The George Inn

Winslow has had two George Inns; they were in operation simultaneously from the 1760s to 1820s. Both were run at different times by the Goodman and Barton families, and it is sometimes difficult to know which one is referred to. The current George was known until c.1828 as the George and Horseshoe or New George. It first appears in the alehouse recognizances in 1765. The present building is mainly early 19th-century with some earlier features; the balustrade of the balcony is said to have come from Claydon House, possibly after the sale of some of the contents and fixtures at The Bell in 1784. According to Clear it came from Salden House, which was demolished 1738-43. Pevsner calls it mid-18th century. The original George or Old George is now part of the Bell Inn, forming the present-day restaurant facing Bell Alley, formerly George Alley. It is a 17th-century timber-framed building with stone cellars. It was used as the parish workhouse between 1824 and 1837.


The New George / George and Horseshoe (now The George)

Grade 2 listing: Early C19 rebuilding of earlier structure. Some timber framing with brick infill in rear wall, remainder colour-washed stucco, part with rendered band courses and shaped brick eaves. Slate roof, hipped to front. E. front: 3 storeys, 2 bays; ground floor has wide sash window to left, off-centre door, and canted bay with sash windows to right. First floor has 4-pane sashes with segmental heads, and balcony with very fine wrought iron balustrade of elaborate scrolls, possibly from Claydon House. Second floor has 4-pane sashes. Left corner is angled. South front has irregular sash windows.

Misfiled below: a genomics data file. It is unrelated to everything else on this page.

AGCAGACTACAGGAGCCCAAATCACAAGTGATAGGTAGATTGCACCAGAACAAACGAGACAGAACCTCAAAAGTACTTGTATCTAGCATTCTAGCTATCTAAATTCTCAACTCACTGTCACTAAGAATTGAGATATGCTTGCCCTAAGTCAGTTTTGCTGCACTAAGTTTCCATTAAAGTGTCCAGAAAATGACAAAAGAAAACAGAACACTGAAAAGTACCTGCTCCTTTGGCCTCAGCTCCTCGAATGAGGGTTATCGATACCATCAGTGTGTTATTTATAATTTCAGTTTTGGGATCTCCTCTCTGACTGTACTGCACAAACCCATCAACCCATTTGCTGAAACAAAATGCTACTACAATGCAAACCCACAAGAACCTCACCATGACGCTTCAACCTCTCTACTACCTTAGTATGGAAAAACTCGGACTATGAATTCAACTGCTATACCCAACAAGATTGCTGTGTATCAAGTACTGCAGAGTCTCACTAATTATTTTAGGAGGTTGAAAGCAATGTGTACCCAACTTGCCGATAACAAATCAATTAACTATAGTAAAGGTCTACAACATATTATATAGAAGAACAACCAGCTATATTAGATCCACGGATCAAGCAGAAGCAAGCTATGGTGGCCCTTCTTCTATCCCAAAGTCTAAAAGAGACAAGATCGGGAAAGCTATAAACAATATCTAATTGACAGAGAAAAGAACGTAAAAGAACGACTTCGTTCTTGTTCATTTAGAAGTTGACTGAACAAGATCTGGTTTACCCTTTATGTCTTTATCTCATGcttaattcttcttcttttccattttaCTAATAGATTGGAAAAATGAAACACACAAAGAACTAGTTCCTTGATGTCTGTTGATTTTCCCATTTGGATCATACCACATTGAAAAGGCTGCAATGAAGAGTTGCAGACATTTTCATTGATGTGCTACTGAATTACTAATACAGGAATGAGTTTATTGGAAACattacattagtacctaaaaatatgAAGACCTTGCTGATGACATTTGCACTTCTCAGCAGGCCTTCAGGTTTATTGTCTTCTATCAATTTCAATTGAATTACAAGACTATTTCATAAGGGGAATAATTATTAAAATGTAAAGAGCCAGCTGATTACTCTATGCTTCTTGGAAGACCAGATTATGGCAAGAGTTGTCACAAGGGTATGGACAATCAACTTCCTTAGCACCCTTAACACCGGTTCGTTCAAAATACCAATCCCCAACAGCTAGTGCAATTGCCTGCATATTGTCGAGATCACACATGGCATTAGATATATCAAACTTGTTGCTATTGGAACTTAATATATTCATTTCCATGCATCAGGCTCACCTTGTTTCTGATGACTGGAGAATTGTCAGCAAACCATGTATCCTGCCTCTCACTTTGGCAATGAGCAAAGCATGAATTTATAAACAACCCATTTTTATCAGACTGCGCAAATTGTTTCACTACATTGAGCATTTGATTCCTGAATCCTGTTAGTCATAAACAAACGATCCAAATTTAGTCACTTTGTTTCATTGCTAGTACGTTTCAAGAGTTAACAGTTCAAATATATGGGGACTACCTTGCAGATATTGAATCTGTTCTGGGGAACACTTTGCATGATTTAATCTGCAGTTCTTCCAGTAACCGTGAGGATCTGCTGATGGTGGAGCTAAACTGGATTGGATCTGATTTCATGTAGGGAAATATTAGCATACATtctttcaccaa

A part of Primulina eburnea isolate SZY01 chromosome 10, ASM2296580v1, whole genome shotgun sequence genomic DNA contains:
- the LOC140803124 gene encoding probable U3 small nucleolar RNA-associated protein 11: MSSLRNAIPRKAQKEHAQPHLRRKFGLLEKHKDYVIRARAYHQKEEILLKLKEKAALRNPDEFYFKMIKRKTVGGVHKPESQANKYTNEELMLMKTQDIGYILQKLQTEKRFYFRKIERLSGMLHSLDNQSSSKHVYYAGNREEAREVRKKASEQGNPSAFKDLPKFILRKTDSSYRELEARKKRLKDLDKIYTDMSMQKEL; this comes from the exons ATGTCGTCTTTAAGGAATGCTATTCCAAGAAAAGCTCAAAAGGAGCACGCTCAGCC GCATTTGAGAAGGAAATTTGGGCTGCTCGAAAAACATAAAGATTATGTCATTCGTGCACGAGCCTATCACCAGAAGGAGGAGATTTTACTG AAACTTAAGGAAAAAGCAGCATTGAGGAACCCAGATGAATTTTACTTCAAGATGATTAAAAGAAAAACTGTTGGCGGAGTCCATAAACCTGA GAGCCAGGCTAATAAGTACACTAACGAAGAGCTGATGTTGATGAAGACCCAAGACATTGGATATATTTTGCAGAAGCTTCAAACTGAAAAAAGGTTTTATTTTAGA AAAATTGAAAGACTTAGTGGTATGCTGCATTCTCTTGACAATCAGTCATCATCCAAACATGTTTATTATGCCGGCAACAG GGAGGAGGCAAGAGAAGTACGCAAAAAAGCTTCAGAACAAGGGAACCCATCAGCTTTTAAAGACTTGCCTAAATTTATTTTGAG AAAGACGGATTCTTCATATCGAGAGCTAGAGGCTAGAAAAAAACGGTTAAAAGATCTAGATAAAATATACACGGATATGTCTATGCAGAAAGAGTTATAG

Alehouse recognizances

1765-71: New George: John Goodman
1776-95: George & Horseshoe: Richard Barton (1798 directory: Richard Barton victualler)

Fire insurance (George & Horseshoe)
1785, 16 Dec: Sun Insurance 11936/333/512915

Richard Barton of Winslow victualler £
On his household goods in his now dwelling house situate as aforesaid brick and tiled 100
Wearing apparel therein 20
Utensils and stock therein 180
  300

1781 Manor Court Book
Reference to "the Society called the Amicable and Brotherly Society now held at the House of Richard Barton"

Land Tax: George & Horseshoe
1781: Richard Bigg (owner), Richard Barton (occupier): 7s 2½d